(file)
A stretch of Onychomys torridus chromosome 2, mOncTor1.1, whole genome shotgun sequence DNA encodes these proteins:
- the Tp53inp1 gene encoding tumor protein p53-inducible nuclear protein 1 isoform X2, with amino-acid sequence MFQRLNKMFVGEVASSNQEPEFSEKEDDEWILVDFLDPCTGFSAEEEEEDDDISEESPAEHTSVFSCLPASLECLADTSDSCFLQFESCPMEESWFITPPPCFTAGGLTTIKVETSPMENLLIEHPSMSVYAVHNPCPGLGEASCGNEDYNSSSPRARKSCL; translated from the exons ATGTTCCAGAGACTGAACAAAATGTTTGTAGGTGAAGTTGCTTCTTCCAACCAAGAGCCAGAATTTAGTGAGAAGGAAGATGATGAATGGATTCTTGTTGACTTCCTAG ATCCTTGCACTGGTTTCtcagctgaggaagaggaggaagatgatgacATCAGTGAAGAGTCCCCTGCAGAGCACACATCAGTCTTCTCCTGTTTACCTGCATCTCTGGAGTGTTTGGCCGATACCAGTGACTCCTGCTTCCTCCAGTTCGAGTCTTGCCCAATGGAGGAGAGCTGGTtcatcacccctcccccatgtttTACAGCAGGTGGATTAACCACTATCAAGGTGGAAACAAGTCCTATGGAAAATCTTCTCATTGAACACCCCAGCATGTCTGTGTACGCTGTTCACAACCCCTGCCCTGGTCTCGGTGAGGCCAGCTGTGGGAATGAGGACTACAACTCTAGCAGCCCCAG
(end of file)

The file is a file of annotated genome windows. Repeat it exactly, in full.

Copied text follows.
A stretch of Onychomys torridus chromosome 2, mOncTor1.1, whole genome shotgun sequence DNA encodes these proteins:
- the Tp53inp1 gene encoding tumor protein p53-inducible nuclear protein 1 isoform X2, with amino-acid sequence MFQRLNKMFVGEVASSNQEPEFSEKEDDEWILVDFLDPCTGFSAEEEEEDDDISEESPAEHTSVFSCLPASLECLADTSDSCFLQFESCPMEESWFITPPPCFTAGGLTTIKVETSPMENLLIEHPSMSVYAVHNPCPGLGEASCGNEDYNSSSPRARKSCL; translated from the exons ATGTTCCAGAGACTGAACAAAATGTTTGTAGGTGAAGTTGCTTCTTCCAACCAAGAGCCAGAATTTAGTGAGAAGGAAGATGATGAATGGATTCTTGTTGACTTCCTAG ATCCTTGCACTGGTTTCtcagctgaggaagaggaggaagatgatgacATCAGTGAAGAGTCCCCTGCAGAGCACACATCAGTCTTCTCCTGTTTACCTGCATCTCTGGAGTGTTTGGCCGATACCAGTGACTCCTGCTTCCTCCAGTTCGAGTCTTGCCCAATGGAGGAGAGCTGGTtcatcacccctcccccatgtttTACAGCAGGTGGATTAACCACTATCAAGGTGGAAACAAGTCCTATGGAAAATCTTCTCATTGAACACCCCAGCATGTCTGTGTACGCTGTTCACAACCCCTGCCCTGGTCTCGGTGAGGCCAGCTGTGGGAATGAGGACTACAACTCTAGCAGCCCCAG